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Thread: industrial production of ethanol from sugar cane

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    Senior Member Loz_metalhead's Avatar
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    industrial production of ethanol from sugar cane

    I cant find any information on this...I have searched google multiple times. I also need chemical equations that are involved in the process. I have the obvious fermentation process.

    Please help

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    Cadet PLooB's Avatar
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    Have you tried wikipedia?

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    Senior Member Loz_metalhead's Avatar
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    I am confused about the dehydration...

    Sugar cane can be used to produce ethanol commercially in large amounts.

    The first stage in ethanol production from sugar cane is milling. The grains from the sugar cane are passed through hammer mills. These hammer mills grind them into a fine powder. This fine powder is now called meal.

    The meal is then sent to the mashing system. At the mashing system, the meal is mixed together with enzymes and water.

    This mixture is then passed through cookers which heat up the mixture. This heat effect turns the starch into its liquid form. The enzymes start breaking down the sugar cane to pure to sugars. This mash from the “cookers” is cooled and then allowed to enter the fermentation stage

    The yeast is added to the mash, which converts the sugars into ethanol and carbon dioxide as it acts as a biological catalyst. The carbon dioxide can be removed as the industry is only interested in keeping the ethanol as its end product.

    Enzymes produced by yeast, such as invertase, are necessary for the fermentation processes to occur. Sugar cane is broken down into glucose and fructose:
    (invertase)
    C12H22O11 + H2O * C6H12O6 +C6H12O6
    (cane sugar) (water) (glucose) (fructose)

    The glucose is then further fermented to produce ethanol:
    (zymase)
    C6H12O6 * 2C2H5OH + 2CO2

    During the fermentation process, nutrients such as phosphoric acid and urea are allowed into the fermenters to ensure that the yeast continues growing. The maximum concentration of ethanol that can be produced is 15%. At concentrations higher than this, the ethanol will start to kill the yeast and the production of ethanol will stop.

    The mixture is then continually pumped into a distillation system where the ethanol is removed from the mixture and then the mixture can be left to ferment again.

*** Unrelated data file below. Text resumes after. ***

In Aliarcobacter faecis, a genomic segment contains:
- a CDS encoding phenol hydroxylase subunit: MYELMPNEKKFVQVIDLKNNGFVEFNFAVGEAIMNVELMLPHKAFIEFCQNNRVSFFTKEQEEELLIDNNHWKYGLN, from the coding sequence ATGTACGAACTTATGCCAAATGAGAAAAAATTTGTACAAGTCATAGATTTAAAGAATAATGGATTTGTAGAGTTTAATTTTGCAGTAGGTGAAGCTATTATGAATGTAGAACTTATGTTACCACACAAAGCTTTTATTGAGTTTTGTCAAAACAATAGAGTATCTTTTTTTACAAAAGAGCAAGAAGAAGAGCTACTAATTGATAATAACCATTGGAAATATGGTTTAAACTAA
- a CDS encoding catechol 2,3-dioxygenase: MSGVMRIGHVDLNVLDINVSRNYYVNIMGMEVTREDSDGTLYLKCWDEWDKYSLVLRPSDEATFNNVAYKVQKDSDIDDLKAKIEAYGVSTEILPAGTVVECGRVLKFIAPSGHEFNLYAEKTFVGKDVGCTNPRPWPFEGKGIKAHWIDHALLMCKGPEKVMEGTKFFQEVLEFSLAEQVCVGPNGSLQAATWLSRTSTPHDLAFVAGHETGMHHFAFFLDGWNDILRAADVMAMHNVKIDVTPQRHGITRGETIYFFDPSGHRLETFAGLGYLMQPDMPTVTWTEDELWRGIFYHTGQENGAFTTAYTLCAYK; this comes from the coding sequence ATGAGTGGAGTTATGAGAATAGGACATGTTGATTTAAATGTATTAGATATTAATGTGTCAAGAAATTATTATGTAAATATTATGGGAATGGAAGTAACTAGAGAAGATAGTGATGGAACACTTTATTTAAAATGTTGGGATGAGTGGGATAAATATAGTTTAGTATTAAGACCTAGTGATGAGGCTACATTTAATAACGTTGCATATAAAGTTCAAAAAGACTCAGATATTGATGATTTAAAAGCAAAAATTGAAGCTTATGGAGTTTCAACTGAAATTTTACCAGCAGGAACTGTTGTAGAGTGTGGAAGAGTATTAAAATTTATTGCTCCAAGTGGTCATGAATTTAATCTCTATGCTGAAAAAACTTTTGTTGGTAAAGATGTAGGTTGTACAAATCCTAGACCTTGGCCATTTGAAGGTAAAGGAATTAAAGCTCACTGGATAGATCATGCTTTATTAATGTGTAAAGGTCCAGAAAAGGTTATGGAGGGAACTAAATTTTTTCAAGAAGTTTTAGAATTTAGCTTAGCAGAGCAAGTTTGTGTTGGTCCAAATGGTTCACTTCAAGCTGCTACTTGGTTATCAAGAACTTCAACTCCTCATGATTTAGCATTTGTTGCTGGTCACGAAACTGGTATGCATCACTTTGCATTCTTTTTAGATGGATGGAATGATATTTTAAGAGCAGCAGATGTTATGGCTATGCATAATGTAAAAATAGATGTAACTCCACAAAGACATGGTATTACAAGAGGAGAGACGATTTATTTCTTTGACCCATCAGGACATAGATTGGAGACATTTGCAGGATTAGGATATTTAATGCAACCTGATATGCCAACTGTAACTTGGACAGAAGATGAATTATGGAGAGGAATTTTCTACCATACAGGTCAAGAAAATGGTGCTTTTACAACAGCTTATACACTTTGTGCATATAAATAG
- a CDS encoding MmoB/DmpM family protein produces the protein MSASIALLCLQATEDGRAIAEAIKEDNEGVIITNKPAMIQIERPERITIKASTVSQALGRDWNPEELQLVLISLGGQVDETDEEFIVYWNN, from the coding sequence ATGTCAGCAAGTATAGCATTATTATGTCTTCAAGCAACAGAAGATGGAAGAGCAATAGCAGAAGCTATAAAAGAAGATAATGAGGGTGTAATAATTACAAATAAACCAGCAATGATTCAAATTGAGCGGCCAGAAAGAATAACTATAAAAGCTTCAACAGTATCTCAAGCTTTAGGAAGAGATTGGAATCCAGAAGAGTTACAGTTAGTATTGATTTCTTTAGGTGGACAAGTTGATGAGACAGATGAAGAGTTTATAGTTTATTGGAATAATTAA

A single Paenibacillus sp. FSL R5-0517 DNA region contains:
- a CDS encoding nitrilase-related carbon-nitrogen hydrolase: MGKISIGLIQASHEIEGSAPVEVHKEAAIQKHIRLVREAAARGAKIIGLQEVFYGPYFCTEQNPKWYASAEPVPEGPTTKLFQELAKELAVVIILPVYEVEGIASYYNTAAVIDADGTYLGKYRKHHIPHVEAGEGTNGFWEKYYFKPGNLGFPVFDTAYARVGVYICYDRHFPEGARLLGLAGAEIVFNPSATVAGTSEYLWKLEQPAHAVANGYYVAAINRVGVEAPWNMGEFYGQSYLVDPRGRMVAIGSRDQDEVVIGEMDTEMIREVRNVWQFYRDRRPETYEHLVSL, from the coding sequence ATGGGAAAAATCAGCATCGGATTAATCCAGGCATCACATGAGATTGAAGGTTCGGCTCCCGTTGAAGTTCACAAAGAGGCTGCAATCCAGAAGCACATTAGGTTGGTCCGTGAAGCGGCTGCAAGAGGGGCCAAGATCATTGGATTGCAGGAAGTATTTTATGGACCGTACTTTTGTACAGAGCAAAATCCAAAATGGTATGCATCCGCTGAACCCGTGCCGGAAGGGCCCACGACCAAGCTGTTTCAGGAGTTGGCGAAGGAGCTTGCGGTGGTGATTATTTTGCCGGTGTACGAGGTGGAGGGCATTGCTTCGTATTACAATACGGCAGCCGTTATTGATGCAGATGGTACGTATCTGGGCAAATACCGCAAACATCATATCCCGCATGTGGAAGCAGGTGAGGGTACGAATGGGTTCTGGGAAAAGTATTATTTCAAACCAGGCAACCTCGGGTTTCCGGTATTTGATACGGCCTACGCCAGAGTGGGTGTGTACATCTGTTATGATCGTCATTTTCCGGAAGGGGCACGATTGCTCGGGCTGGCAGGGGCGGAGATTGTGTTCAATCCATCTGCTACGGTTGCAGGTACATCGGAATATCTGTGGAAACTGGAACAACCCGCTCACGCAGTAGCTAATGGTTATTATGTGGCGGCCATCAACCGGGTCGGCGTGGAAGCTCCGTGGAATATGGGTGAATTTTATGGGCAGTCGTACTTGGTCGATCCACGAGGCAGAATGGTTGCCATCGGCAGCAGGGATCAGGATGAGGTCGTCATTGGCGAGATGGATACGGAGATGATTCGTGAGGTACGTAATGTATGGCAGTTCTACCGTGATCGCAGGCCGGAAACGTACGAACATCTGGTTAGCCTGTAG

The alcohol that is removed during distillation is approximately 96-97% pure. This is then
    dehydrated to remove the last impurities and water molecules. After this process, the ethanol can then be sold commercially as it is anhydrous.

    Dehydration equation

    The process is the same as corn...which was another question..argh

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    That is a great response Loz_metalhead

    however, in exam conditions, students need to be able to summarize this information into a more succinct form so that it is easily followed by the examiner. This of course ensures that you get the maximum marks

    (i would also recommend organizing your notes in point form. Markers often prefer a more visual response which makes uses of labelled diagrams, point form, tables, steps or even flow diagrams)


    The syllabus requirement is:
    summarize the processes involved in the industrial production of ethanol from sugar cane

    A more succinct, simple response would be:

    - ethanol may be produced by the fermentation of sugars which are found in molasses such as sugar cane
    - fermentation is the process that converts glucose into ethanol and CO2
    - conditions of fermentation include:
    ~ catalysts that are found in yeast which contain enzymes called
    zymase, catalysing glycolysis i.e. the conversion of glucose
    to ethanol
    ~ aqueous solution of sugar to which yeast is added
    ~ anaerobic conditions i.e. the absence of oxygen
    ~ high temperatures (37 degrees celsius)
    - overall equation for the fermentation of glucose is:

    zymase
    C6H12O6 (aq) ------> 2C2H5OH(aq) + 2CO2 (g)